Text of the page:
Don't mind me,
I'm just browsing photos of historical buildings in Colombia, thinking about the future.
What comes to mind when you think of "the future"?
Who knows whether we will need to operate ever more minuscule and intuitive technology, or fight the roving hordes who come running when they smell you roasting a radioactive squirrel in a hubcap oven? Or both? It's the stuff of stories, and really, it's anyone's guess.
Except, I am going to make a wild-eyed prediction about the future. Something I say with all the zealous certainty of a tin foil cap wearing conspiracy theorist, or an old mom who took too many years to realize that dinner is a thing you really do have to make daily: in the future every living human is going to eat or try to eat, maybe even several times, everyday.
I know, kooky, right? But, I am willing to bet on it, which is why I believe in feeding kids well, and equipping them with the values and skills they will need to feed themselves and others as they grow up, because whatever the future looks like will be a result of what they do. And, what they do will be, in part, a result of what they learn now.
Whitney Houston was right!
"I believe the children are our future. Teach them well and let them lead the way."
So was Albert Camus,
"Real generosity toward the future lies in giving all to the present."
The present is where I find myself, currently typing out this blog in Colombia, a country with a sensational food culture which comes from its vibrant history. When I consider what I wish the future of all the little food eaters would hold, I can't help but think of the past.
It seems that, in order to follow the teachings of Mrs. Houston and Mr. Camus, now is the time to strengthen the link between yesterday and tomorrow. For my friends and me, that is the purpose of today. Well, this month, really.
Meet my friends, Juan Camilo and Marcela. We may just look like three dorks with a Subaru and a selfie stick, but in our minds, we are a gang of food rebels, trying to infuse the food of the future with, perhaps fading, skills from our past.
Thanks to an opportunity granted us by the Fundación Niños de Los Andes, here in Manizales, Colombia, 25 kids will be participating in a comprehensive workshop, where they get their hands dirty, sticky, and covered in paint, all in the name of eating better in the years to come.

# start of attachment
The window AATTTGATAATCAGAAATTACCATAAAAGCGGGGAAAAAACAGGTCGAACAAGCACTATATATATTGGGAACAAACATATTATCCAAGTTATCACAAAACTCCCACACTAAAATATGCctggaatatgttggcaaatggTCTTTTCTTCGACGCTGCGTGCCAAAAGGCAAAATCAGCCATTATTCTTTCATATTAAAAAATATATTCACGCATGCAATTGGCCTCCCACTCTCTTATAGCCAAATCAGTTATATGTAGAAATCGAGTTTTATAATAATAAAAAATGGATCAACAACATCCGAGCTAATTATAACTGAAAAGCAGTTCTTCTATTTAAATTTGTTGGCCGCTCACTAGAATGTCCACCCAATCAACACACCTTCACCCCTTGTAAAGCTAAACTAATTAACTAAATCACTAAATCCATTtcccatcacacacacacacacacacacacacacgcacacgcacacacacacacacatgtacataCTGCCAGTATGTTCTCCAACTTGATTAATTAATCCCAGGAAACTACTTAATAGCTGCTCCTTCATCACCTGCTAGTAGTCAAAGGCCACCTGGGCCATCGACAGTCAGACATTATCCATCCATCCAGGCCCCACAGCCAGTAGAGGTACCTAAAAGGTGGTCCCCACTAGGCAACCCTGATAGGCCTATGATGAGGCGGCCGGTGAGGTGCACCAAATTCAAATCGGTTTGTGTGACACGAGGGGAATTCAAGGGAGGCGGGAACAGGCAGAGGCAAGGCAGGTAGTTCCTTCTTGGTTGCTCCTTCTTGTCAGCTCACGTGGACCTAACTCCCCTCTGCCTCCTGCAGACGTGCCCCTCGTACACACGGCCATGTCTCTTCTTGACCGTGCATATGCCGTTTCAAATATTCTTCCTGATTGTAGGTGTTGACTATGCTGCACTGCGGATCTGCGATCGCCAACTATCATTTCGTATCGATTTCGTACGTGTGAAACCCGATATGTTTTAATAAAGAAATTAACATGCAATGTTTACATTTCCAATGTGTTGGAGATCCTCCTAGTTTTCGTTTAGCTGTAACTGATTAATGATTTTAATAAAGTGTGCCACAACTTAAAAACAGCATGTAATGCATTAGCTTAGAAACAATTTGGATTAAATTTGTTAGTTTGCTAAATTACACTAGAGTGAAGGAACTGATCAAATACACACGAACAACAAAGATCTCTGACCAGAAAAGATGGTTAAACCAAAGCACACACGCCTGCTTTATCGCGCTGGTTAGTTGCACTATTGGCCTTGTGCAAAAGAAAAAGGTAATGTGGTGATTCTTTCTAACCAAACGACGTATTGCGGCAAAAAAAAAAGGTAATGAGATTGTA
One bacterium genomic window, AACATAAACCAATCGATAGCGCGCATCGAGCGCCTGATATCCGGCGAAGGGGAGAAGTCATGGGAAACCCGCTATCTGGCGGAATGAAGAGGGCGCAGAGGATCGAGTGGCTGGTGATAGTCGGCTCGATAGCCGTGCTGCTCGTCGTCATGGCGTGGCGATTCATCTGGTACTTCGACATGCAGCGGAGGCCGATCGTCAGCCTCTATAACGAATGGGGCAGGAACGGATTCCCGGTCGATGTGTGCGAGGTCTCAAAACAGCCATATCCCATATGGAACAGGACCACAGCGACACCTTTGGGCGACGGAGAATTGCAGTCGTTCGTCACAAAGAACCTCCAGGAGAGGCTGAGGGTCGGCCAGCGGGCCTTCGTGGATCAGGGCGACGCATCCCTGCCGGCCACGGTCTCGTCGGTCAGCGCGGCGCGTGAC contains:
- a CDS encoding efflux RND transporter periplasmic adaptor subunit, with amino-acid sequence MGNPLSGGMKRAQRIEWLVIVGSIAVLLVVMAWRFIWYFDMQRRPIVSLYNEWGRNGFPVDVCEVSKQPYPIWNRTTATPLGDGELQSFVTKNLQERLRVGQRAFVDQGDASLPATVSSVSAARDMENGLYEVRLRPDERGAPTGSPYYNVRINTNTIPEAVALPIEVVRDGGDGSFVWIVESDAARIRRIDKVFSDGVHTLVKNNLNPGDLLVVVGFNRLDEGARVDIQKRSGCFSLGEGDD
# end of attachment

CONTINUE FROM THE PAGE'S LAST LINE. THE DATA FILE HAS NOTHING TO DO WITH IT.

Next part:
Like the legs of a dining room table, this workshop has four principles upon which it stands.
1. Plant dinner: Dinner doesn't really start in the kitchen, or at the store, it starts with the soil.
So that's where we started, with rich soil for seed-starting and transplanting.
It makes sense to want our food to eat well too.
2. Intergenerational Culinary Instruction: that's just my lofty name for kids learning kitchen skills from adults.
Without hands-on familiarity, something like the lettuce we just planted seems pointless, and bread? Well that's just magic. Who can make that? While I would love to spawn a whole generational of crusty little artisans, that is not the goal here.
We want to spark who knows what in all the little brains by showing them that these skills are easy, well within reach, and too valuable to lose. What else might be possible?
3. The Art of Presentation: they say you first enjoy food with your eyes, which is why the best-tasting stuff will be passed over if it looks unappetizing. Not important when you're feeding yourself, but what if you want to enter the food system as a producer?
Aesthetics matters, so all Food of the Future participants are taught basic plating principles and invited to photograph their dish in our Caja de Luz (light box),
to diffuse light and bring all that high res yumminess into crystal clear focus.
4. To Market: later this month, we will complete our lessons with a day at the local farmers market, selling fare produced in our workshop. Participating kids will interact with the wider community, describe their work, and hopefully see some glimpse of the potential they possess while helping man a table for a Saturday.
We have just started, and already enjoyed many rewards from our first couple of classes. As we look forward to the days ahead, planting seeds and skills from the past in this fresh crop of people, we plan, prepare, involve, include, communicate, and share.
So keep watching this space, because who knows what wonders may grow!